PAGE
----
The precious metal market has seen a resurgence of momentum after suffering its biggest weekly loss since March. December gold futures last traded at $1,989.90 an ounce, up 2% on the day. The yellow metal briefly pushed to $2,000 before falling back down.
While the gold market has been in the spotlight, some analysts have noted that silver is the metal investors should keep an eye on. Silver outperformed gold Monday with prices rallying more than 5% during the session. September silver futures last traded at $27.55 an ounce, Kito reported.
Gold and silver saw consistently higher prices through the Monday session as a weaker U.S. dollar and disappointing global economic data came in during the weekend.
Looking at gold, analysts have said that after Monday’s rally to $2,000 an ounce will be the key level to watch this week as the precious metal appears to be entering a new consolidation period.
“Tuesday will be an important day for gold and we need to see if we get some following through buying after today’s rally,” said Charlie Nedoss, senior market strategist with LaSalle Futures Group.
Nedoss added that last week’s selloff, while significant, was a healthy correction for the market. He added that with a weaker U.S. dollar and falling bond yields, he is not surprised that gold has made a strong comeback at the start of the week.
Although bond yields started the day near a one-month high, they have seen a steady decline Monday afternoon. U.S. 10-year bond yields last traded at 67 basis points, down more than 4% on the day.
“This move in the bond market is definitely a bullish environment for gold,” Nedoss said. “The question is: can this help gold break above its 10-day moving average at $2,000 an ounce.”
However, it’s not just U.S. markets that are helping the gold market recover its lost ground. Bill Baruch, president of Blue Line Futures, said that rising geopolitical tensions between China and the U.S. are creating a win-win scenario for the precious metals markets.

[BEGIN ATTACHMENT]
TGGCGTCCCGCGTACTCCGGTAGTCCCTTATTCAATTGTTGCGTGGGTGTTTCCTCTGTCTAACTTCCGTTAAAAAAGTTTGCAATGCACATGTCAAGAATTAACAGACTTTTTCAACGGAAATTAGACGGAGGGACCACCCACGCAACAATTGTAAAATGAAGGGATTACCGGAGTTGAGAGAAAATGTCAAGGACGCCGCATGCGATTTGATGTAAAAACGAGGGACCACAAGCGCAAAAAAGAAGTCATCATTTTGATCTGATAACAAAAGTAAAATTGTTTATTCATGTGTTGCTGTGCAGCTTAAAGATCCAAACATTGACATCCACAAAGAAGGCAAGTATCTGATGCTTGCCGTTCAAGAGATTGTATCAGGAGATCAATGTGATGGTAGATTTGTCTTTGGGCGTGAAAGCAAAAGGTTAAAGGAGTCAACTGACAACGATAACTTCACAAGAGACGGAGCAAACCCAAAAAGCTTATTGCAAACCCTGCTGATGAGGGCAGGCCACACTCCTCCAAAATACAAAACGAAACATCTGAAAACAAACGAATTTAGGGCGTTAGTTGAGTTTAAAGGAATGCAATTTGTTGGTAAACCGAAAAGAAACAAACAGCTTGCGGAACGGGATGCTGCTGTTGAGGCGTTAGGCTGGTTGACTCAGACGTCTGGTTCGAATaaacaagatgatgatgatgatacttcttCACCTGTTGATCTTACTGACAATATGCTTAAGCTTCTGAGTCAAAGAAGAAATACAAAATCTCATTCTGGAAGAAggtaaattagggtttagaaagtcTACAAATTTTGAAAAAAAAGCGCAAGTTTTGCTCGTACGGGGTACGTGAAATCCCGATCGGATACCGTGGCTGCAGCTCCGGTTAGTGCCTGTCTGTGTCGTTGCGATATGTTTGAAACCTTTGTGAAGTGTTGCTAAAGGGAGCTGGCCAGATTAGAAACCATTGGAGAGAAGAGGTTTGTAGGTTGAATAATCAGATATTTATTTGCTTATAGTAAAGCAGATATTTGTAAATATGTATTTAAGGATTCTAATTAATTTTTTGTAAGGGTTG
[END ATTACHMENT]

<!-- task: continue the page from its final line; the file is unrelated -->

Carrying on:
Not only are China and the U.S. nowhere near close to resolving their trade and economic issues but overnight, the Chinese central bank unleashed more stimulus measures to support its faltering economy, which has been pressured by U.S. sanctions and devastated by the COVID-19 pandemic.
George Gero, managing director at RBC Wealth Management, said that he thinks it’s only a matter of time before gold prices push back above $2,000 an ounce.
“Gold still has everything going for it,” he said. “Looking past all the technical factors, there are still fundamental reasons for investors to hold gold and for prices to go higher,”
Tuesday markets will be paying close attention to the U.S. housing market as the U.S. Census Bureau and the U.S. Department of Housing and Urban Development release construction data for July.
“No Entry” for bears
Irrespective of the latest softness in gold prices, the sellers are still barred amid factors challenging the market’s risk-tone sentiment, Fxstreet reported.
Among them, theCovid-19 pandemic takes the front seat as global leaders are jostling to find any cure to the deadly virus. The recent numbers ease from the US, likely due to the fewer testing, but the record death toll in the latest epicenter Victoria joins the fresh rise in cases from France and Germany to keep the fears of the virus on the table.